Prince Padema sat desolately on his lofty balcony at Florence, and cursed things generally. Fate had indeed dealt hardly with the young man.
The Prince had been misled by the apparent reasonableness of the adage, that if you want a thing well done you should do it yourself. In committing a murder it is always advisable to have some one else to do it for you, but the Prince’s plans had been several times interfered with by the cowardice or inefficiency of his emissaries, so on one unfortunate occasion he had determined to remove an objectionable man with his own hand, and realised then how easily mistakes may occur.
He had met the man face to face under a corner lamp in Venice. The recognition was mutual, and the man, fearing his noble enemy, had fled. The Prince pursued, and the man apparently tried to double upon him, and, with his cloak over his face, endeavoured to sneak past along the dark wall. When the Prince deftly ran the dagger into his vitals, he was surprised that the man made no resistance or outcry, made no effort to ward off the blow, but sunk lifeless at the Prince’s feet with a groan.
Alarmed at this, the Prince bade his servant drag the body to a spot where a votive lamp set in the wall threw dim yellow rays to the pavement. Then his Highness was appalled to see that he had assassinated a scion of one of the noblest families of Venice, which was a very different thing from murdering a man of low degree whose life the law took little note of.
So the Prince had to flee from Venice, and he took up his residence in a narrow street in an obscure part of Florence.
Seldom had fate played a man so scurvy a trick, and the Prince was fully justified in his cursing, for the unfortunate episode had interrupted a most absorbing amour which, at that moment, was rapidly approaching an interesting climax.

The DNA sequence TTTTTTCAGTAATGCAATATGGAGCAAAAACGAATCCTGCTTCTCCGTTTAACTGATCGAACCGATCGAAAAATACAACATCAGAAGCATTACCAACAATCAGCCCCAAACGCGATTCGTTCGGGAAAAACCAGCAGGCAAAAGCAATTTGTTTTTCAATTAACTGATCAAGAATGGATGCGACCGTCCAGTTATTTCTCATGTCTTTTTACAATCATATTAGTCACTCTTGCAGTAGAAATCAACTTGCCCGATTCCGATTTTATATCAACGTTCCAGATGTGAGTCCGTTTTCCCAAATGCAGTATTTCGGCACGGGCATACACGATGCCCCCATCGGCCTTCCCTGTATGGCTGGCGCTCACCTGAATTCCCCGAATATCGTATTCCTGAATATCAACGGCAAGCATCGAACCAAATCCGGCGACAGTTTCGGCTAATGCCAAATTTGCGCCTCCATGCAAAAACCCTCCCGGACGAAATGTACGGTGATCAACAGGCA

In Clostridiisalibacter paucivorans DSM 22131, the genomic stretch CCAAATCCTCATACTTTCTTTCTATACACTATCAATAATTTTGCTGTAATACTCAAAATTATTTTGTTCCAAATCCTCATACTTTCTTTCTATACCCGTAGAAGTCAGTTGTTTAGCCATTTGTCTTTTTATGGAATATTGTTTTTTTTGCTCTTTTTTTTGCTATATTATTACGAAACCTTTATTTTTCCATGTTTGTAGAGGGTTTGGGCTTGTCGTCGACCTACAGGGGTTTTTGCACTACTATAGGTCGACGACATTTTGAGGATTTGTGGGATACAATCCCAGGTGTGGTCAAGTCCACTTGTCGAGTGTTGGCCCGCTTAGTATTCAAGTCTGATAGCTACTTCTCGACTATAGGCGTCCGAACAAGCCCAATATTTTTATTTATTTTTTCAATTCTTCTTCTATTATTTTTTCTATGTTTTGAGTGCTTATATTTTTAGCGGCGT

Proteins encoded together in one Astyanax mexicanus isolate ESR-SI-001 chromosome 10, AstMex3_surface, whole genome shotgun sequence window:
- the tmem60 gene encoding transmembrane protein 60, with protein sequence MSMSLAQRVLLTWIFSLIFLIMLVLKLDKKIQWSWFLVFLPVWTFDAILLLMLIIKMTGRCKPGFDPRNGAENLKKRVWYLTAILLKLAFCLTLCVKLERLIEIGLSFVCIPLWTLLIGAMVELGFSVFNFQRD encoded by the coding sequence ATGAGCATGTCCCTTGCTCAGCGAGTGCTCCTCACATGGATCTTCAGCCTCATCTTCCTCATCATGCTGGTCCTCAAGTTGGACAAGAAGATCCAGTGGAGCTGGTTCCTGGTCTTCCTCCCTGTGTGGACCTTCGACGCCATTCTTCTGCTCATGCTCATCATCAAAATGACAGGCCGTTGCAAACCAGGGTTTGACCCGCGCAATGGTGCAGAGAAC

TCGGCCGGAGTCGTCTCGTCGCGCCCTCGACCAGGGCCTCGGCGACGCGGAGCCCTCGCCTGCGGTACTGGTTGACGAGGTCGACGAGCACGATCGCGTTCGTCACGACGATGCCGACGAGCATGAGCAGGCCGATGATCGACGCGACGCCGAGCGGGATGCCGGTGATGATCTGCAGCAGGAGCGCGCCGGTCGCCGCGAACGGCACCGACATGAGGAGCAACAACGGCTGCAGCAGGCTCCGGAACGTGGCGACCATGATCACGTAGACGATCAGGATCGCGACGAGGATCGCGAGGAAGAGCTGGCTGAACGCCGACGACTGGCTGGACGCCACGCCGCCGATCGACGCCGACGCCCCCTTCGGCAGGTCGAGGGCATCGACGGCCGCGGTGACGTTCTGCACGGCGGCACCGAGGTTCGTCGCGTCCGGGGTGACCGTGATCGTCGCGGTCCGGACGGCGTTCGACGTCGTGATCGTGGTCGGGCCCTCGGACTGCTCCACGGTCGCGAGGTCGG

Prince Padema had been several weeks in Florence, and those weeks had been deadly dull. “The women of Florence,” he said to himself bitterly, “are not to be compared with those of Venice.” But even if they had been, the necessity of keeping quiet, for a time at least, would have prevented the Prince from taking advantage of his enforced sojourn in the fair city.
On this particular evening, the Prince’s sombre meditations were interrupted by a song. The song apparently came from the same building in which his suite of rooms were situated, and from an open window some distance below him. What caught his attention was the fact that the song was Venetian, and the voice that sang it was the rich mellow voice of Venice.
There were other exiles, then, beside himself. He peered over the edge of the balcony perched like an eagle’s nest high above the narrow stone street, and endeavoured to locate the open window from which the song came, or, better still, to catch a glimpse of the singer.
For a time he was unsuccessful, but at last his patience was rewarded. On a balcony to the right, and some distance below his own, there appeared the most beautiful girl even he had ever seen. The dark, oval face was so distinctly Venetian that he almost persuaded himself he had met her in his native town.
She stood with her hands on the top rail of the balcony, her dark hair tumbled in rich confusion over her shapely shoulders. The golden light in the evening sky touched her face with glory, as she looked towards it, of that part of it that could be seen at the end of the narrow street.
The Prince’s heart beat high as he gazed upon the face that was unconscious of his scrutiny. Instantly the thought flashed over him that exile in Florence might, after all, have its compensations.
“Pietro,” he whispered softly through his own open windows to the servant who was moving silently about the room, “come here for a moment, quietly.”
The servant came stealthily to the edge of the window.
“You see that girl on the lower balcony,” said the Prince in a whisper.
“Find out for me who she is–why she is here–whether she has any friends. Do it silently, so as to arouse no suspicion.”
Again his faithful servant nodded, and disappeared into the gloom of the room.
Next day Pietro brought to his eager master what information he had been able to glean. He had succeeded in forming the acquaintance of the Signorina’s maid.